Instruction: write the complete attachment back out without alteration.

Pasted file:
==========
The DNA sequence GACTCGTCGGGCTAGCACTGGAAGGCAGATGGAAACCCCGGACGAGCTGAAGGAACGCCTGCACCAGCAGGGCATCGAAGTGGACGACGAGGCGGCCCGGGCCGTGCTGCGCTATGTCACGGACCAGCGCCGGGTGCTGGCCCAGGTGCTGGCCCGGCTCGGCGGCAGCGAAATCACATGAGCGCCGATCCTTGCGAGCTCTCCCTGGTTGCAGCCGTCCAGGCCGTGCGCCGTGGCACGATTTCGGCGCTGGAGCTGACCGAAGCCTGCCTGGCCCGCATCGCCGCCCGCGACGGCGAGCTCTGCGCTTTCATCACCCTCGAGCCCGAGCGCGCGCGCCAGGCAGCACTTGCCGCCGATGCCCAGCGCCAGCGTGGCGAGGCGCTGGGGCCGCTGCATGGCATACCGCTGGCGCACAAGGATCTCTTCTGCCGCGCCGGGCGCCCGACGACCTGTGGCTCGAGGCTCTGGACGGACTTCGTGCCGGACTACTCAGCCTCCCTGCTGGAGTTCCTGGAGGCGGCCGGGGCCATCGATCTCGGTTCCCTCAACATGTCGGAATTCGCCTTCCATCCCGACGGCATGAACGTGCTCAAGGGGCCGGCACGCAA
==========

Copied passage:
The DNA sequence GACTCGTCGGGCTAGCACTGGAAGGCAGATGGAAACCCCGGACGAGCTGAAGGAACGCCTGCACCAGCAGGGCATCGAAGTGGACGACGAGGCGGCCCGGGCCGTGCTGCGCTATGTCACGGACCAGCGCCGGGTGCTGGCCCAGGTGCTGGCCCGGCTCGGCGGCAGCGAAATCACATGAGCGCCGATCCTTGCGAGCTCTCCCTGGTTGCAGCCGTCCAGGCCGTGCGCCGTGGCACGATTTCGGCGCTGGAGCTGACCGAAGCCTGCCTGGCCCGCATCGCCGCCCGCGACGGCGAGCTCTGCGCTTTCATCACCCTCGAGCCCGAGCGCGCGCGCCAGGCAGCACTTGCCGCCGATGCCCAGCGCCAGCGTGGCGAGGCGCTGGGGCCGCTGCATGGCATACCGCTGGCGCACAAGGATCTCTTCTGCCGCGCCGGGCGCCCGACGACCTGTGGCTCGAGGCTCTGGACGGACTTCGTGCCGGACTACTCAGCCTCCCTGCTGGAGTTCCTGGAGGCGGCCGGGGCCATCGATCTCGGTTCCCTCAACATGTCGGAATTCGCCTTCCATCCCGACGGCATGAACGTGCTCAAGGGGCCGGCACGCAA